Good Deeds and The Grant Seeker’s Helper are available on amazon.com and Kindle. For more information about Good Deeds – Bad Deeds and Snow on the Monashee, visit www.deborahannegreene.com.

Paula Wild is a published author and regular contributor to the Comox Valley Record’s arts and entertainment section. www.paulawild.ca.

Get local stories you won't find anywhere else right to your inbox.
Sign up here

Just Posted

Courtenay Nissan’s Matthew Bourassa, Geoff Piper and Sean LaFleur join YANA’s Ashley Smith, Kelly Rusk and Lisa Wilcox for the 4x4x48 event to raise funds. Photo by Mike Chouinard
Courtenay Nissan eats and runs for YANA

Dealership realized non-profit groups need new ways to raise funds during COVID

Rev. Sulin Milne at St. Peter’s Anglican Church in Comox is part of those helping distribute food to those in need within the town. Photo by Jim Peacock
Comox church serving the community with food through COVID-19

“We knew there were so many people who were facing economic challenges …”

Cole Moore with one of his sisters, Jasmin Moore. Photo supplied
Courtenay man looks to brain surgery for second chance

Cole Moore’s sister sets up GoFundMe to help father looking after brother

Comox Valley RCMP had access to 20 Street blocked off between Cousins and Choquette avenues as they conducted a raid of a house on the block. Photo by Terry Farrell
Nineteen people arrested, charges expected in Courtenay house raid

Investigators are continuing to comb through evidence seized

Demonstrators gathered Friday, March 5 at the Courtenay Court House, demanding protection of old-growth forests. Scott Stanfield photo
Concerned citizens march in Courtenay in name of old-growth rainforests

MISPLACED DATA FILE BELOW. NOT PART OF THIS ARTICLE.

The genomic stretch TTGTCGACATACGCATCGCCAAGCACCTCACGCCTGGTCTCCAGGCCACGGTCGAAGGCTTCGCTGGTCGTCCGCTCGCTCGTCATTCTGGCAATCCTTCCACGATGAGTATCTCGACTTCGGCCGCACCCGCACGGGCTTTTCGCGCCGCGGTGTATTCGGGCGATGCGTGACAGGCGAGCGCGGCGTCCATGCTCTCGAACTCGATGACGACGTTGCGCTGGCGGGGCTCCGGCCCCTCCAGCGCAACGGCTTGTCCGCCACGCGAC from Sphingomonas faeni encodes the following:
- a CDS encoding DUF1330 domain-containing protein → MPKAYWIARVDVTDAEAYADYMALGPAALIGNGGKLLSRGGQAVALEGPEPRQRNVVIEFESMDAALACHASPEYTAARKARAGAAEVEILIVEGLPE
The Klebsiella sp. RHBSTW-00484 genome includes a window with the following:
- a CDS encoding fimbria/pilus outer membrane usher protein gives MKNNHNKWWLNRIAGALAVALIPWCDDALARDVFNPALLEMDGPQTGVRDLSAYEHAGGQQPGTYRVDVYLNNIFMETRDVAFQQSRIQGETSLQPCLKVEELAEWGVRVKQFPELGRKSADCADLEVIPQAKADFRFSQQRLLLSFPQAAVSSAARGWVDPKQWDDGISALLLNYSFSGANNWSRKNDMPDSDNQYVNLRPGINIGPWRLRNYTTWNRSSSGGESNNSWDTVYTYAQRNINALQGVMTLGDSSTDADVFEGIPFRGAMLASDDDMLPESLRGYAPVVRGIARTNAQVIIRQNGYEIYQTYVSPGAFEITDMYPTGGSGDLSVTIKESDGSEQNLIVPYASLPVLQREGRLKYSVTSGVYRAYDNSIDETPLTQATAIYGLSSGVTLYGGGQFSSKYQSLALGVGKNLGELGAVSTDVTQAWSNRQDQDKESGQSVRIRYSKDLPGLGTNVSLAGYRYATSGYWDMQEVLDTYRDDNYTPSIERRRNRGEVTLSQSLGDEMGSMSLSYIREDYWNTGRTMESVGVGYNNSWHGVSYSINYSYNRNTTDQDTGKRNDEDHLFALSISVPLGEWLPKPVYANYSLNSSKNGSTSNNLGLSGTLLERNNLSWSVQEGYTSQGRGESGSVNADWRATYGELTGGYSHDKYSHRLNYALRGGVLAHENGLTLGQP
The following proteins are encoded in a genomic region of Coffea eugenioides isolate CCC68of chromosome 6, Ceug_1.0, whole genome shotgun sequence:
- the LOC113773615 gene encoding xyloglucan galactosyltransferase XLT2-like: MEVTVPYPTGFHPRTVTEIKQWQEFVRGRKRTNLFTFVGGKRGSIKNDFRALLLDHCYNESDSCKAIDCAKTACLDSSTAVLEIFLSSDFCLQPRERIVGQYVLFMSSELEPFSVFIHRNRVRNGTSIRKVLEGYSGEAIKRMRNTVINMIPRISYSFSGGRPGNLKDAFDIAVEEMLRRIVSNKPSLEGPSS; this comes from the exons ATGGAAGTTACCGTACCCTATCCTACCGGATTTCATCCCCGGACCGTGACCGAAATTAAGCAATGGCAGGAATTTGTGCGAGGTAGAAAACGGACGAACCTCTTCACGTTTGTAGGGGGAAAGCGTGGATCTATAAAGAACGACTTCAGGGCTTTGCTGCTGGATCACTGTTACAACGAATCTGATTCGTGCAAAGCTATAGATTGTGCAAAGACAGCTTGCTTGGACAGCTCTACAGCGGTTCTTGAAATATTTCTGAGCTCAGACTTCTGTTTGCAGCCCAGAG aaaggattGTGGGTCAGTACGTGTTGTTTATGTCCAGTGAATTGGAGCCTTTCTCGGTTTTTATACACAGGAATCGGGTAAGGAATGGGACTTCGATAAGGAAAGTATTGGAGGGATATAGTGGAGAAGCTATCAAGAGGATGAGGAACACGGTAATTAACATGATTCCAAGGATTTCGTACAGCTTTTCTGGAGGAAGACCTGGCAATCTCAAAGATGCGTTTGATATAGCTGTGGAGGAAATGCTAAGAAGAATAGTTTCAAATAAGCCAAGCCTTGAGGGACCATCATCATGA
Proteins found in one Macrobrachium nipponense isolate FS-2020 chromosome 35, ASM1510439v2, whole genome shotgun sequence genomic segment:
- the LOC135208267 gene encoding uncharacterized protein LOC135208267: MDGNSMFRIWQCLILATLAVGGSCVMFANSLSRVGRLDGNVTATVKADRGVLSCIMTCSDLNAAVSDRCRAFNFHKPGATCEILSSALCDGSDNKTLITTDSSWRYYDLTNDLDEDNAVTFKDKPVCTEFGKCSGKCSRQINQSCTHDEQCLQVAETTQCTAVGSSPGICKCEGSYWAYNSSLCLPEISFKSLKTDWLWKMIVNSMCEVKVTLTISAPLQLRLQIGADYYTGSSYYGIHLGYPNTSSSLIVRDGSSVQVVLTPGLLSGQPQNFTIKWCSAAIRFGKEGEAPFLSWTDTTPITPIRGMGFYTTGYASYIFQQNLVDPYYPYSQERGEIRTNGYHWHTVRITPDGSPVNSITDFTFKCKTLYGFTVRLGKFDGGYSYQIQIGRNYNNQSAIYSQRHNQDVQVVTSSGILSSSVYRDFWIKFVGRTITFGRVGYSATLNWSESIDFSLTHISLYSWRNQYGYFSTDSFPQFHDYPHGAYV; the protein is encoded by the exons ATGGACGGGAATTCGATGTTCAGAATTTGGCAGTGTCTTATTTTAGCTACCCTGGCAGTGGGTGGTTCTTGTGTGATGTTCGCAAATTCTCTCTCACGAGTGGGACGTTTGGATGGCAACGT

The Comox Valley is one of the B.C. communities engaged in mobilization… Continue reading

The James C Richardson Pipe Band marches in a Remembrance Day parade on Nov. 11, 2019 in Chilliwack. Wednesday, March 10 is International Bagpipe Day. (Jenna Hauck/ Chilliwack Progress file)
Unofficial holidays: Here’s what people are celebrating for the week of March 7 to 13

International Bagpipe Day, Wash Your Nose Day and Kidney Day are all coming up this week

Cannabis bought in British Columbia (Ashley Wadhwani/Black Press Media)
Is it time to start thinking about greener ways to package cannabis?

Packaging suppliers are still figuring eco-friendly and affordable packaging options that fit the mandates of Cannabis Regulations

Victoria man Brett Andersen is asking for people’s help to secure him one of eight free tickets to the moon. (Screenshot/@brettandersen Instagram)
Victoria man wants your help securing a free ticket to the moon

Japanese billionaire offering eight people a trip to the moon

The Conservation Officers Service is warning aquarium users after invasive and potentially destructive mussels were found in moss balls from a pet store. (BC Conservation Officers Service/Facebook)
Aquarium users in B.C. warned after invasive mussels found at pet store

Conservation officers were told the mussels were found in a moss ball from a Terrace pet store.

Hockey hall-of-fame legend Wayne Gretzky, right, watches the casket of his father, Walter Gretzky, as it is carried from the church during a funeral service in Brantford, Ont., Saturday, March 6, 2021. HE CANADIAN PRESS/Nathan Denette
Walter Gretzky remembered as a man with a ‘heart of gold’ at funeral

The famous hockey father died Thursday at age 82 after battling Parkinson’s disease

Donald Alan Sweet was once an all star CFL kicker who played for the Montreal Alouettes and Montreal Concordes over a 13-year career. Photo courtesy of Mission RCMP.
Ex-B.C. teacher who was CFL kicker charged with assault, sexual crimes against former students

Donald Sweet taught in Mission School District for 10 years, investigators seek further witnesses

(Black Press Media files)
Medicine gardens help Victoria’s Indigenous kids in care stay culturally connected

Traditional plants brought to the homes of Indigenous kids amid the COVID-19 pandemic

During a press event on March 6, Const. Alex Berube, media relations officer for the West Shore RCMP, addressed a deadly shooting that occurred in Metchosin the night before. (Devon Bidal/News Staff)
VIDEO: One man shot dead in ‘targeted incident’ in Metchosin

Highway 14 reopens following multi-hour closure for investigation

Most Read